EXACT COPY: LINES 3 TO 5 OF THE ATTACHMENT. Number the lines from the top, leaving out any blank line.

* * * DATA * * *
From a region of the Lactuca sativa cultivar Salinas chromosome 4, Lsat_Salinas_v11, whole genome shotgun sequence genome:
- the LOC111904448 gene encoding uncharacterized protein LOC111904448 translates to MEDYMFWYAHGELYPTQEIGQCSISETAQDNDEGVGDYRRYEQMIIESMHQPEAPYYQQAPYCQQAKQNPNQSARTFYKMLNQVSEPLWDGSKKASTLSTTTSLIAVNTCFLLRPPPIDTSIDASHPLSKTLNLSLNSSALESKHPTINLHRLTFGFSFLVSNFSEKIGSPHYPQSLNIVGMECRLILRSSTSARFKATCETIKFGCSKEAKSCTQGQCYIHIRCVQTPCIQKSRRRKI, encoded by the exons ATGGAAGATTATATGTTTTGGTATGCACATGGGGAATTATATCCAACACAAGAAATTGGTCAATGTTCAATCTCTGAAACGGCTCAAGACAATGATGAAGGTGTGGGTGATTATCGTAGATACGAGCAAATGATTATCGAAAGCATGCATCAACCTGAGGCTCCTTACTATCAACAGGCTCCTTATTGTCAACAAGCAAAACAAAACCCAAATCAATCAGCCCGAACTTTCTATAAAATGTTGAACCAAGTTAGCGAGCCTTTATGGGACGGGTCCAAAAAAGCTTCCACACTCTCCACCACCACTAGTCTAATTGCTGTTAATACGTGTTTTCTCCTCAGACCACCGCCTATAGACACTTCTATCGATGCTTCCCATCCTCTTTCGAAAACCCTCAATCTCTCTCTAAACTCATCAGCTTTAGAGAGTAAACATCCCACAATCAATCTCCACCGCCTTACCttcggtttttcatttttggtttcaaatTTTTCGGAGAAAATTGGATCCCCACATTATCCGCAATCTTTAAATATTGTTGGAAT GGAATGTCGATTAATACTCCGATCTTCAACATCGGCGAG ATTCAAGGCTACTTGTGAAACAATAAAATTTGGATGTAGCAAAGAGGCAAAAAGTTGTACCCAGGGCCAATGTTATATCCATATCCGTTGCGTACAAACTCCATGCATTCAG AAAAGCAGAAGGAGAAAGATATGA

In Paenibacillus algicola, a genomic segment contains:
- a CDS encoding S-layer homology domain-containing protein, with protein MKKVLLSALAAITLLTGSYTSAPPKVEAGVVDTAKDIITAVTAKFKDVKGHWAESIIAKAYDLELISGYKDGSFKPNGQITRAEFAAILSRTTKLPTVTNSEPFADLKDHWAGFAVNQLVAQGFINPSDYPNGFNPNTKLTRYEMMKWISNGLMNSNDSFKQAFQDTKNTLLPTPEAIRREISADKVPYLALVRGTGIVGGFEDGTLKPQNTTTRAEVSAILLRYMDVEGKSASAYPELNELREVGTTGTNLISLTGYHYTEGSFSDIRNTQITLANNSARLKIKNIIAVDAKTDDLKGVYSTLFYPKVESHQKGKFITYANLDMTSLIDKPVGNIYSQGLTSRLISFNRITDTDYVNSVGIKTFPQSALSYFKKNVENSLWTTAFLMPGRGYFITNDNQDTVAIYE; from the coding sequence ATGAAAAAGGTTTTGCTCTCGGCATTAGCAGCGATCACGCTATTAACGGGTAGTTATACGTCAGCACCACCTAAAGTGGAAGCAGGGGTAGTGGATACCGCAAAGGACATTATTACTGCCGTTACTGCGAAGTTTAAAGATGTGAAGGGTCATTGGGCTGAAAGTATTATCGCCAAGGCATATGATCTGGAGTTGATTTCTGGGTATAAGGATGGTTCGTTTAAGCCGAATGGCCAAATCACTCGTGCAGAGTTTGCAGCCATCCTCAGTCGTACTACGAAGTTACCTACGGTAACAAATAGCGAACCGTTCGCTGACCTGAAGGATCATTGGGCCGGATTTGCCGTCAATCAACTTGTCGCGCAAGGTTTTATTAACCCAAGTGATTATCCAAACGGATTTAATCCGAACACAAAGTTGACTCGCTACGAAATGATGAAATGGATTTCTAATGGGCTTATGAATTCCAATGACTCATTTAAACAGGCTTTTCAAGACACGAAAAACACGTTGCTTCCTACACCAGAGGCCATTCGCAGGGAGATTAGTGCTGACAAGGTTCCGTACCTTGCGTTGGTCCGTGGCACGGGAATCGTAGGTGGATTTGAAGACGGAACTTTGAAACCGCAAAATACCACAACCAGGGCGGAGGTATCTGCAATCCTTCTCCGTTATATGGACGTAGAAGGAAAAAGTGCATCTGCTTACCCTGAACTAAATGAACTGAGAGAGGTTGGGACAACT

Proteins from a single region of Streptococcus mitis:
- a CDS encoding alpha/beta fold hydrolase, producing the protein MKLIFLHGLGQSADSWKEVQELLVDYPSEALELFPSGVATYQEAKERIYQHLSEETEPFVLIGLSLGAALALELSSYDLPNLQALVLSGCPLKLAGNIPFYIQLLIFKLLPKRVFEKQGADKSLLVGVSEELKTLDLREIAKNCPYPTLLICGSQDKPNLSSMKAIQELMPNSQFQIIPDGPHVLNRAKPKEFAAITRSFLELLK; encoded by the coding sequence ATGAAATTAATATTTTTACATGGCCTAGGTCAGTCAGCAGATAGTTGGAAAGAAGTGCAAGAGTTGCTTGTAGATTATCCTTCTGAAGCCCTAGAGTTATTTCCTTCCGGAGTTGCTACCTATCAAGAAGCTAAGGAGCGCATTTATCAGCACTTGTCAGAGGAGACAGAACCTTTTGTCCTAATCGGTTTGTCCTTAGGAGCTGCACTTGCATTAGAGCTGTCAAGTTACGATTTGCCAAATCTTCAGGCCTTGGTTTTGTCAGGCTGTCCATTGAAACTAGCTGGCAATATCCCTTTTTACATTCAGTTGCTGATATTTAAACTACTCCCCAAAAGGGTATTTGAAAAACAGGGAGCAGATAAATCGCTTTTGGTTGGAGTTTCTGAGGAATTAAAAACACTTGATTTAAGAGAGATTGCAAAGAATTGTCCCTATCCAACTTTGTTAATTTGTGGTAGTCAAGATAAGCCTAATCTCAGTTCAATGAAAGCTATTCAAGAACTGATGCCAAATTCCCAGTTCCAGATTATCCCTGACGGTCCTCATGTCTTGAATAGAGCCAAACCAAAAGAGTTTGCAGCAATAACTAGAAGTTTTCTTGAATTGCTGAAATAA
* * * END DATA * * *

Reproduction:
In Paenibacillus algicola, a genomic segment contains:
- a CDS encoding S-layer homology domain-containing protein, with protein MKKVLLSALAAITLLTGSYTSAPPKVEAGVVDTAKDIITAVTAKFKDVKGHWAESIIAKAYDLELISGYKDGSFKPNGQITRAEFAAILSRTTKLPTVTNSEPFADLKDHWAGFAVNQLVAQGFINPSDYPNGFNPNTKLTRYEMMKWISNGLMNSNDSFKQAFQDTKNTLLPTPEAIRREISADKVPYLALVRGTGIVGGFEDGTLKPQNTTTRAEVSAILLRYMDVEGKSASAYPELNELREVGTTGTNLISLTGYHYTEGSFSDIRNTQITLANNSARLKIKNIIAVDAKTDDLKGVYSTLFYPKVESHQKGKFITYANLDMTSLIDKPVGNIYSQGLTSRLISFNRITDTDYVNSVGIKTFPQSALSYFKKNVENSLWTTAFLMPGRGYFITNDNQDTVAIYE; from the coding sequence ATGAAAAAGGTTTTGCTCTCGGCATTAGCAGCGATCACGCTATTAACGGGTAGTTATACGTCAGCACCACCTAAAGTGGAAGCAGGGGTAGTGGATACCGCAAAGGACATTATTACTGCCGTTACTGCGAAGTTTAAAGATGTGAAGGGTCATTGGGCTGAAAGTATTATCGCCAAGGCATATGATCTGGAGTTGATTTCTGGGTATAAGGATGGTTCGTTTAAGCCGAATGGCCAAATCACTCGTGCAGAGTTTGCAGCCATCCTCAGTCGTACTACGAAGTTACCTACGGTAACAAATAGCGAACCGTTCGCTGACCTGAAGGATCATTGGGCCGGATTTGCCGTCAATCAACTTGTCGCGCAAGGTTTTATTAACCCAAGTGATTATCCAAACGGATTTAATCCGAACACAAAGTTGACTCGCTACGAAATGATGAAATGGATTTCTAATGGGCTTATGAATTCCAATGACTCATTTAAACAGGCTTTTCAAGACACGAAAAACACGTTGCTTCCTACACCAGAGGCCATTCGCAGGGAGATTAGTGCTGACAAGGTTCCGTACCTTGCGTTGGTCCGTGGCACGGGAATCGTAGGTGGATTTGAAGACGGAACTTTGAAACCGCAAAATACCACAACCAGGGCGGAGGTATCTGCAATCCTTCTCCGTTATATGGACGTAGAAGGAAAAAGTGCATCTGCTTACCCTGAACTAAATGAACTGAGAGAGGTTGGGACAACT

Proteins from a single region of Streptococcus mitis: